DALLAS, Dec. 27, 2016 /PRNewswire/ -- In an effort to combat perceived income inequality, the Portland, Oregon City Council ("City Council") authorized the addition of a surtax to the city's business license tax for companies whose chief executive officers (CEO) earn at least 100 times more than the companies' average median employee income.
Companies who pay the city's business license tax and have a CEO who earns at least 100 times more than the company's median employees will be required to pay an additional 10% city tax. For companies with a ratio greater than 250 times, the surtax increases by 15%, requiring them to pay an additional 25% in taxes. A company whose CEO earns less than 100 times the median employee compensation will not be required to pay the surtax.
The surtax is scheduled to begin in 2017, after the Securities and Exchange Commission begins requiring public companies to calculate and disclose their CEO versus median employee compensation per Dodd-Frank. Portland will use this data to calculate the surtax owed.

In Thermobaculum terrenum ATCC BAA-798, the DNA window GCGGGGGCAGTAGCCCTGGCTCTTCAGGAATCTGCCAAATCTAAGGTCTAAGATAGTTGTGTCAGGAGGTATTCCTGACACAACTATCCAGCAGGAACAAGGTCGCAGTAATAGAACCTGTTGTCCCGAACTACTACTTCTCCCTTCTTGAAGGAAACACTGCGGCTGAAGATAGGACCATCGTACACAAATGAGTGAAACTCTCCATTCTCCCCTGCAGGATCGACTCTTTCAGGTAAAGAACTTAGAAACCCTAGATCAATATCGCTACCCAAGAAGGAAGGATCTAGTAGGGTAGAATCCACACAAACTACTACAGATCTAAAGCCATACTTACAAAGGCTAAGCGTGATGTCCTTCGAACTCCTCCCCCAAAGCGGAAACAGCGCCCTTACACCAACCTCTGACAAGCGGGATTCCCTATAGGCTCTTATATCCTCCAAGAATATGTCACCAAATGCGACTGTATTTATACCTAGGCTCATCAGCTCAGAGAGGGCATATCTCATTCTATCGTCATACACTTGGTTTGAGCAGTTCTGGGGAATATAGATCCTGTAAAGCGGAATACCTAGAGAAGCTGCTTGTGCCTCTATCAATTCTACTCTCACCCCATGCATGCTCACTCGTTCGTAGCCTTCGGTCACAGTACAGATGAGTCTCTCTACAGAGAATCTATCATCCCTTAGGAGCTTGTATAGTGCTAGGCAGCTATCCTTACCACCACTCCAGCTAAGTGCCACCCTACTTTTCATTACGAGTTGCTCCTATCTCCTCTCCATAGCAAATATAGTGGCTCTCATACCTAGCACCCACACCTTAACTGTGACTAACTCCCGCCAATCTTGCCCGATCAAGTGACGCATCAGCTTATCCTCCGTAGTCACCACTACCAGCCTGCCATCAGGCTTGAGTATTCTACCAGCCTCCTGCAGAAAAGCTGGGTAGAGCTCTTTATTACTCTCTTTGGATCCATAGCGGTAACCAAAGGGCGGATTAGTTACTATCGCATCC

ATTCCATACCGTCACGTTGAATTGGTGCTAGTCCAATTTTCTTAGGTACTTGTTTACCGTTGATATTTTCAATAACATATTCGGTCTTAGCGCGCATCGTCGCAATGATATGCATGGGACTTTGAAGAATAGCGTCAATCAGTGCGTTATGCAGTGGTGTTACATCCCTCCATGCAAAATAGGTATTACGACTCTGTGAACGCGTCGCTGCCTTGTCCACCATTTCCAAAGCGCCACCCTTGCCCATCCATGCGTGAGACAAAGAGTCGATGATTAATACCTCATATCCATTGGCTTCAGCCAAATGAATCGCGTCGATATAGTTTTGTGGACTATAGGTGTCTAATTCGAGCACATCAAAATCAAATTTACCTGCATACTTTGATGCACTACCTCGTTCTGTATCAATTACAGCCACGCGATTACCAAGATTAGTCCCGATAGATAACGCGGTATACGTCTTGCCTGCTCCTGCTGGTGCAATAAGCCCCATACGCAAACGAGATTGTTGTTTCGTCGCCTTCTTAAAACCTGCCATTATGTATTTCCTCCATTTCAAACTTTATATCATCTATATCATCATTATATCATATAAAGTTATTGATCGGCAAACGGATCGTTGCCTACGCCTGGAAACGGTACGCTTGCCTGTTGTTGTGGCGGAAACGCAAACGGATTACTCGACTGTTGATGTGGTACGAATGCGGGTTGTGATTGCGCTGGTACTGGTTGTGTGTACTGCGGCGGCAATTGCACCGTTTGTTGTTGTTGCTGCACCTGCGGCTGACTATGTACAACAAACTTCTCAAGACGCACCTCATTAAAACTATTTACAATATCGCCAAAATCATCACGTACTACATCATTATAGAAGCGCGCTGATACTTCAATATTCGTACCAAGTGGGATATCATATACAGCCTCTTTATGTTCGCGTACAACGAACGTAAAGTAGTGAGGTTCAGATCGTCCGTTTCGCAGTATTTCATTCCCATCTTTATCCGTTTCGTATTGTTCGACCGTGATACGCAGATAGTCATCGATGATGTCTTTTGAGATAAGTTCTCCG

This CEO-compensation surtax is the first of its kind to be adopted in the United States. As public companies disclose their data around salary ranges, this will be an issue that receives public attention with earnings releases. With differing viewpoints about government interference in the compensation structure of companies, it remains to be seen whether this is a one-time news event or portends other jurisdictions attempting to emulate the Portland surtax. As that is considered, debate will also occur as to the determination as to what is perceived as a gap differential requiring a surtax.
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